So we end up with mostly crap in the stores.

You're correct that most store owners don't push the good titles hard enough. I was witness to a conversation between a store clerk and a customer where the customer was complaining about not being interested in the mainstream titles anymore, and not knowing where to turn, and the clerk failed to point out the many shelves that contained alternate titles. However, I think the buyer is somewhat remiss for not checking out the rest of the store himself...but you don't seem to think he has such a responsibility, so I guess we'll just disagree on that.

The "new talent" I was speaking of was indeed the names from the independent press. I'm sorry that my definition for "new talent" didn't fit with your own, but I'm not sure how it supports your point, or refutes my own. The big companies are trying new things now, and have tried new things in the past.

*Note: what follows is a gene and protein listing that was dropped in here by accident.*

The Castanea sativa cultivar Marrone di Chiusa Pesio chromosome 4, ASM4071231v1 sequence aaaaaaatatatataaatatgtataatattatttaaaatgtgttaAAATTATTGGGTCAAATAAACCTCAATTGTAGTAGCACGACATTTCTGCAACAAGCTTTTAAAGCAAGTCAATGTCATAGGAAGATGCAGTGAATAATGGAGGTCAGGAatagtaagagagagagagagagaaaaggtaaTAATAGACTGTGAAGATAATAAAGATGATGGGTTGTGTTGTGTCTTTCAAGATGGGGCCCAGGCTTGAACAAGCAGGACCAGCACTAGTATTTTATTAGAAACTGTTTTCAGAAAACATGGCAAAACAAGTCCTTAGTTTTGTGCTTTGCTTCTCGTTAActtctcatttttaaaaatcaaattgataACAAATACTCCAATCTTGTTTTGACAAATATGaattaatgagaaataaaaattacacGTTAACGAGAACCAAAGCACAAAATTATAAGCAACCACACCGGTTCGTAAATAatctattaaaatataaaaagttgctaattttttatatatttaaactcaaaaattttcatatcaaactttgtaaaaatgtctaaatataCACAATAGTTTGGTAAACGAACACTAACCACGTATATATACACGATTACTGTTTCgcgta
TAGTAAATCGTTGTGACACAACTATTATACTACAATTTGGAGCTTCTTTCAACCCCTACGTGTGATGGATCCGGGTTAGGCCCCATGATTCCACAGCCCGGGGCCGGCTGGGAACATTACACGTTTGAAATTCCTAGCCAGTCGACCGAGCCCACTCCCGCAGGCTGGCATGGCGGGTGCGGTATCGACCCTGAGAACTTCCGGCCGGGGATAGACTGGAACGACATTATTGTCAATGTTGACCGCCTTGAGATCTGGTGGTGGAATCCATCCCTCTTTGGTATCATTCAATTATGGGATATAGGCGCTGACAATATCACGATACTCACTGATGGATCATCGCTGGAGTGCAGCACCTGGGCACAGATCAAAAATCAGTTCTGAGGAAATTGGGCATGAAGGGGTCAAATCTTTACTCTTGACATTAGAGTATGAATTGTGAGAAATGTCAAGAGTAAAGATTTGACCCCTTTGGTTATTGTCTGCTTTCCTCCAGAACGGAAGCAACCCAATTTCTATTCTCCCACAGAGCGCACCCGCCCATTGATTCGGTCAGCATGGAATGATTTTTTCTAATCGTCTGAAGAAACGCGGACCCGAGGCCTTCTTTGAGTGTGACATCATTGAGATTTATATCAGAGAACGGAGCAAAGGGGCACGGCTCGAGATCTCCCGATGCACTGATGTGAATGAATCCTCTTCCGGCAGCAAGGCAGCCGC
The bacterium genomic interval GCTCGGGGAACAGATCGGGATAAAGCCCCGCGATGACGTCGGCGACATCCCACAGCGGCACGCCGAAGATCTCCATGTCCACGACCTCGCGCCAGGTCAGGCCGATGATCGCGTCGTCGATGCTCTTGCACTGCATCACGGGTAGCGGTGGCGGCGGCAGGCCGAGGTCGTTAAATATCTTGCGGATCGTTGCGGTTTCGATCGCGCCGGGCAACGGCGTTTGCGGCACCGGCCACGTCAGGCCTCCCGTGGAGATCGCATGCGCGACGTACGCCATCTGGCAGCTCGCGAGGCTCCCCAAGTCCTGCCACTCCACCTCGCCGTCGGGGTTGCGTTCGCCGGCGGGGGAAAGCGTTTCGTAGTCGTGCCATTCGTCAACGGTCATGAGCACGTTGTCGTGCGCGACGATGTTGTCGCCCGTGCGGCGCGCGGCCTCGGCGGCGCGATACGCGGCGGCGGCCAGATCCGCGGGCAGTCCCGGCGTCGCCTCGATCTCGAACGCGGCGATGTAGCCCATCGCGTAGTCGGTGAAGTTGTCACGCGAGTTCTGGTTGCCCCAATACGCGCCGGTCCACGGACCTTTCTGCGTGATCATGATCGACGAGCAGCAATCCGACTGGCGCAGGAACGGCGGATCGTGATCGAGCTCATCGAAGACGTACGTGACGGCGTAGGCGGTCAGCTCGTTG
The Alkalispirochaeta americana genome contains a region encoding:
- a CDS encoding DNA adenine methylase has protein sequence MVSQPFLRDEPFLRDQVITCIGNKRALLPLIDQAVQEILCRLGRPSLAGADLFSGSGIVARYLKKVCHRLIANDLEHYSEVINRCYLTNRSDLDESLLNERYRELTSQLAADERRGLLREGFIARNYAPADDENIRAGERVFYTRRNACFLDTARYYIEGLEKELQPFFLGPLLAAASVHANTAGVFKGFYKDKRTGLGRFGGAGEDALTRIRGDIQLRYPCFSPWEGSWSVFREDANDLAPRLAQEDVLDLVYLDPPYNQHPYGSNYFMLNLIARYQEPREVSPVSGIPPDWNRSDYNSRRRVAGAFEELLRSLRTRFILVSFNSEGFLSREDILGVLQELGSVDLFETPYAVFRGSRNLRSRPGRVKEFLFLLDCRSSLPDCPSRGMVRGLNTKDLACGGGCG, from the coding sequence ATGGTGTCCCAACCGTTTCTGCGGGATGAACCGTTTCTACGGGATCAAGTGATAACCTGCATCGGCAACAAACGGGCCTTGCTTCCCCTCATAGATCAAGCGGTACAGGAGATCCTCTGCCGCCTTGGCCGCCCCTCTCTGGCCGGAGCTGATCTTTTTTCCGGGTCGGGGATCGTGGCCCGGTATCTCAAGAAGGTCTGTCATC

I appreciate your restraint in just calling me "naive", and I can't prove otherwise, but to say that I've kept up on the industry news, I've examined the shelves of multiple stores across the country, and I've watched what people buy at conventions. I came to self-published, independent, and alternate material much later than most of my peers, and this fact is a constant source of embarrassment for me. I didn't pick up my first issue of Puma Blues until I was 19. Until that point, The Elementals and Dead World were my idea of alternate titles. Most all of my minicomic and self-published peers do better than I in sales, and I'm sure it's because I'm (as you were too kind to say) untalented. Still, they would do better (as would I) if the consumers would bother to stray a bit outside of the realm with which they are most familiar, and check out what's going on in the fringes.